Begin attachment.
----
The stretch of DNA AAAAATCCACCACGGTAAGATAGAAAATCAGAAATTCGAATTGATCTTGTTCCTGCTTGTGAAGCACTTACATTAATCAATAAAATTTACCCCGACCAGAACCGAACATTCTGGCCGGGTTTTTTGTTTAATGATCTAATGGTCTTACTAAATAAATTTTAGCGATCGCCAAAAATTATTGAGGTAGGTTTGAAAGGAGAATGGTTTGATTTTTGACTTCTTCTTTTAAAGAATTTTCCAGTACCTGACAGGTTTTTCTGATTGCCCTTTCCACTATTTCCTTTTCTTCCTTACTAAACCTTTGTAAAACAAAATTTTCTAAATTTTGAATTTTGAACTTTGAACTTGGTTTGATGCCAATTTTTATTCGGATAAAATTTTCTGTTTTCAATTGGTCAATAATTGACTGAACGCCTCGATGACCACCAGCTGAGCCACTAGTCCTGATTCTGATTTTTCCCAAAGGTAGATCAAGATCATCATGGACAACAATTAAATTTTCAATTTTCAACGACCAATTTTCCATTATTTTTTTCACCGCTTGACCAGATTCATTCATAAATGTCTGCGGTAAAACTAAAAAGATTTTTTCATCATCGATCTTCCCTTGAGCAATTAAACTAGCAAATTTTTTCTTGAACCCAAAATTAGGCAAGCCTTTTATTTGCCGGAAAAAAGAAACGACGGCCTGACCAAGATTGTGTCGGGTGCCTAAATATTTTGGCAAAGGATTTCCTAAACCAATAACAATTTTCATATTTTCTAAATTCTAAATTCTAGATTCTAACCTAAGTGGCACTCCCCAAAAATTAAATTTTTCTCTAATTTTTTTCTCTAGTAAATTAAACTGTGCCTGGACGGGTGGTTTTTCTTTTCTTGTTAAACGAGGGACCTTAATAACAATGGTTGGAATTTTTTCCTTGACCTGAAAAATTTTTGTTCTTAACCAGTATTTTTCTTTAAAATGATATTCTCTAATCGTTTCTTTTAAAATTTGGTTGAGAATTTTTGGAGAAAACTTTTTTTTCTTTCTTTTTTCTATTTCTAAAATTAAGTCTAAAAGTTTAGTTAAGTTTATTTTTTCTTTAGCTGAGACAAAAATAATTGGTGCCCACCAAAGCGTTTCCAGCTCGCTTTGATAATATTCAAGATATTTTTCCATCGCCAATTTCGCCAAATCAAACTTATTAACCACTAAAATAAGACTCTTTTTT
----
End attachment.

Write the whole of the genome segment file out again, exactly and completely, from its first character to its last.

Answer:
The stretch of DNA AAAAATCCACCACGGTAAGATAGAAAATCAGAAATTCGAATTGATCTTGTTCCTGCTTGTGAAGCACTTACATTAATCAATAAAATTTACCCCGACCAGAACCGAACATTCTGGCCGGGTTTTTTGTTTAATGATCTAATGGTCTTACTAAATAAATTTTAGCGATCGCCAAAAATTATTGAGGTAGGTTTGAAAGGAGAATGGTTTGATTTTTGACTTCTTCTTTTAAAGAATTTTCCAGTACCTGACAGGTTTTTCTGATTGCCCTTTCCACTATTTCCTTTTCTTCCTTACTAAACCTTTGTAAAACAAAATTTTCTAAATTTTGAATTTTGAACTTTGAACTTGGTTTGATGCCAATTTTTATTCGGATAAAATTTTCTGTTTTCAATTGGTCAATAATTGACTGAACGCCTCGATGACCACCAGCTGAGCCACTAGTCCTGATTCTGATTTTTCCCAAAGGTAGATCAAGATCATCATGGACAACAATTAAATTTTCAATTTTCAACGACCAATTTTCCATTATTTTTTTCACCGCTTGACCAGATTCATTCATAAATGTCTGCGGTAAAACTAAAAAGATTTTTTCATCATCGATCTTCCCTTGAGCAATTAAACTAGCAAATTTTTTCTTGAACCCAAAATTAGGCAAGCCTTTTATTTGCCGGAAAAAAGAAACGACGGCCTGACCAAGATTGTGTCGGGTGCCTAAATATTTTGGCAAAGGATTTCCTAAACCAATAACAATTTTCATATTTTCTAAATTCTAAATTCTAGATTCTAACCTAAGTGGCACTCCCCAAAAATTAAATTTTTCTCTAATTTTTTTCTCTAGTAAATTAAACTGTGCCTGGACGGGTGGTTTTTCTTTTCTTGTTAAACGAGGGACCTTAATAACAATGGTTGGAATTTTTTCCTTGACCTGAAAAATTTTTGTTCTTAACCAGTATTTTTCTTTAAAATGATATTCTCTAATCGTTTCTTTTAAAATTTGGTTGAGAATTTTTGGAGAAAACTTTTTTTTCTTTCTTTTTTCTATTTCTAAAATTAAGTCTAAAAGTTTAGTTAAGTTTATTTTTTCTTTAGCTGAGACAAAAATAATTGGTGCCCACCAAAGCGTTTCCAGCTCGCTTTGATAATATTCAAGATATTTTTCCATCGCCAATTTCGCCAAATCAAACTTATTAACCACTAAAATAAGACTCTTTTTT